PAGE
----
The first issue that must be addressed is the first half of the opera. This section depicts the everyday life of the convent sisters, and in most productions it is portrayed as peaceful, placid, and frankly somewhat inconsequential. But Puccini does not compose musique d'ameublement; his score is not trivial, and neither is life, whether in a cloistered convent or in the midst of the modern world.  

Even if, for the sake of argument, most days at a convent are tranquil, any day worthy of the stage is not like any other day on earth. Our sorelle are not allowed to be boring simply because they are fictional. It is jarring and ill-paced to dive into Angelica's tragedy halfway through a 55-minute opera after half of it passes by with no struggle. It trivializes the tragic revelation, and makes the events that unfold afterwards artificial and hysterical. Every nun is suffering, because every nun is alive, and everyone alive must work hard each day to live their life with dignity. That is why I have chosen to set our Suor Angelica during the Second World War: no other setting could highlight more vividly the fact that no matter how you try to retreat from the world, chaos and struggle are an intrinsic part of human life. 

The second issue is a sensitive matter. It points out Angelica's responsibility for her own choices. When I first raised this issue, it was quite a matter of debate amongst my colleagues, but I feel it's important that Angelica chose to leave her son behind. Yes, she was subject to familial and societal pressures, but ultimately she was the one who left her child in the care of a household where the priorities were concealing life, not nurturing it. 

I have chosen to give weight to this point in our production, because I believe that we live in a world of choices. Let's imagine that we are in the room the day that Angelica's son was born. What could have stopped Angelica from staying with her son? Her family, or the physical stress of giving birth? Yes, of course those are possibilities. Say Angelica's son was being taken away, then – could she have crawled after him? Others could have stopped her from reaching him, but the only thing that could stop Angelica from trying was herself. The only thing that could have truly stopped Angelica was death, but she chose to live. If she had kept trying, this would be a different opera: an opera about a mother's tragic and unrelenting quest to find her son. She entrusted her son to liars, for the sake of comfort and in the hopes that she could perhaps one day see him again. But she never will in this world.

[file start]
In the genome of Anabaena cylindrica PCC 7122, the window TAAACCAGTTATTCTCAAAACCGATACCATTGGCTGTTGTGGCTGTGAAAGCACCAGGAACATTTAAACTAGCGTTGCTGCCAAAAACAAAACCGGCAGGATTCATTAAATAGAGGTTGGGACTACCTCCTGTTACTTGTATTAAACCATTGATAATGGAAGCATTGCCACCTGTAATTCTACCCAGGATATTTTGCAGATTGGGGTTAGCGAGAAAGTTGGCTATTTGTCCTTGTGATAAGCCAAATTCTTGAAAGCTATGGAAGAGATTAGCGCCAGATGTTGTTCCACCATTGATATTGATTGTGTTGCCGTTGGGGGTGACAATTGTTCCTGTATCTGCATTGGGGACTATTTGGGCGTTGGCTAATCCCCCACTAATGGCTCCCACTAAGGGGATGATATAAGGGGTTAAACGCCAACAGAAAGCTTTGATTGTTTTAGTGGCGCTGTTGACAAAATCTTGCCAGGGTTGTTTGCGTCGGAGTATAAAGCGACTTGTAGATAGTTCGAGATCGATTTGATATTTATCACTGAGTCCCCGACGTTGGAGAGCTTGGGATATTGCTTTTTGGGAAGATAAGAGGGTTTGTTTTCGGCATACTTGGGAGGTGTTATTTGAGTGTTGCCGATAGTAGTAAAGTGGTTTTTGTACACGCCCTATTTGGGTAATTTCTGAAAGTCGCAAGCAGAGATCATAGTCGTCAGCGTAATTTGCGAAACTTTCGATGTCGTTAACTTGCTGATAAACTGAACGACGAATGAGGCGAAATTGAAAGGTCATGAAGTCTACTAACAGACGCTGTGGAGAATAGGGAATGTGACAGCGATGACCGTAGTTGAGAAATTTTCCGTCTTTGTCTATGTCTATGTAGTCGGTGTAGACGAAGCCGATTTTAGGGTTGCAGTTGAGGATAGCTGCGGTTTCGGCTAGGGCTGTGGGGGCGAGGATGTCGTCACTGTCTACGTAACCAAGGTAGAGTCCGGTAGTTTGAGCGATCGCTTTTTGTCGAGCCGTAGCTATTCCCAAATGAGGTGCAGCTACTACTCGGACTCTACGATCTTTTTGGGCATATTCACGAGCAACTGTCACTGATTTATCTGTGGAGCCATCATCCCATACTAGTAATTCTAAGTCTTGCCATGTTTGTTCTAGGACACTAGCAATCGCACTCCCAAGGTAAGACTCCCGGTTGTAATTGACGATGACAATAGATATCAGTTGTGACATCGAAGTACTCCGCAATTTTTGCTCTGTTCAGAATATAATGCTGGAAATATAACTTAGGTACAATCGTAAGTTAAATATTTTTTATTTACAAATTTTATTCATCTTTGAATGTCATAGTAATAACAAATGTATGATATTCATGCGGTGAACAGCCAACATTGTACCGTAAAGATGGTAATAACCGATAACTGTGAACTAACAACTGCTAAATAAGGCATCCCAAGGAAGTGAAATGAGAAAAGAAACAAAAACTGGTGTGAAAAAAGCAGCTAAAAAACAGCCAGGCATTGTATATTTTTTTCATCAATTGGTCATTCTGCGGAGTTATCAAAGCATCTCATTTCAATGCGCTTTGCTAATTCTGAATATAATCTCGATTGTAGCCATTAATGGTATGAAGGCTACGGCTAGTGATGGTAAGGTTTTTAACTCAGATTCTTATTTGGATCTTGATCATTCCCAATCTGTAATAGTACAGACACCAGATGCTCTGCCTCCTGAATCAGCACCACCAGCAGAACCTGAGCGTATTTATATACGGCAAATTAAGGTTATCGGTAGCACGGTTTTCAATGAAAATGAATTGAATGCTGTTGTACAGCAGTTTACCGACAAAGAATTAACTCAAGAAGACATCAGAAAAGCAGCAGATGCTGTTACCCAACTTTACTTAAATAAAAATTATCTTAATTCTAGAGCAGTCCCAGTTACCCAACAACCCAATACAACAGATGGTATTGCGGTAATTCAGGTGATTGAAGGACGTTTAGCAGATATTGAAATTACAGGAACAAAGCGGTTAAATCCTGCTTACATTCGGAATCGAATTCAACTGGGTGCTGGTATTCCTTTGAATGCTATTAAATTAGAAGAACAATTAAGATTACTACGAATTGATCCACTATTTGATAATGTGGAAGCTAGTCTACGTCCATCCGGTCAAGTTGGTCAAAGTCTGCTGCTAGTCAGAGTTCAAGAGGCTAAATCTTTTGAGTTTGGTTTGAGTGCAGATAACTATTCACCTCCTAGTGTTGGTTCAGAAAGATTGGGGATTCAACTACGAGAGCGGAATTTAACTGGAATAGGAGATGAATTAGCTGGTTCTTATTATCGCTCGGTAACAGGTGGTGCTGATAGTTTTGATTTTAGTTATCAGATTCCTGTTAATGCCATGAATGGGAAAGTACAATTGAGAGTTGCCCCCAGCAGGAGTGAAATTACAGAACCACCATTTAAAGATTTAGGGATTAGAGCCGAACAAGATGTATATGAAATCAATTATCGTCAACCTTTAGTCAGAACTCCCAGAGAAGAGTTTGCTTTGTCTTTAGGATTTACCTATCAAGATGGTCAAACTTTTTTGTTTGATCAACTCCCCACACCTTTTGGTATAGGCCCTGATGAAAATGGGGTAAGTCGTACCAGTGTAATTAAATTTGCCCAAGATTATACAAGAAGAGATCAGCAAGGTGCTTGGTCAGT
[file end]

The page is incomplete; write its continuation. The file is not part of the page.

The music Puccini writes for Angelica's finale is that of a heroine and a victor.

This leads us into the third issue of Suor Angelica: the miracle. If Angelica was willing to choose death to escape her pain, she would have chosen it seven years prior. Once seven years of futility settle heavy on her heart, Angelica's decision is not to choose death, but to choose to join her son. Therefore, the story of Suor Angelica cannot end at her death. The music Puccini writes for Angelica's finale is that of a heroine and a victor. He reveals her as perhaps the strongest woman in opera, because once she finally makes her decision to be with her son, not even death can stop her. She leaves the fighting, the shame, the blame and the guilt behind, and Angelica is free. 

I'm very grateful to be working on such a beautiful project with so many talented artists. I've been allowed full artistic license and I've encountered nothing but cooperation and the willingness to take risks. I believe our production will be successful on this merit alone. When joined with two casts of incredible performers – among them an award-winner from the Metropolitan Opera National Council auditions, a national finalist from the Canadian Music Competition and several amazing artists from Vancouver Opera – I feel like we cannot go wrong. The music, the story, and the wonderful character of Suor Angelica call for a victory, and by God, we'll give it to her.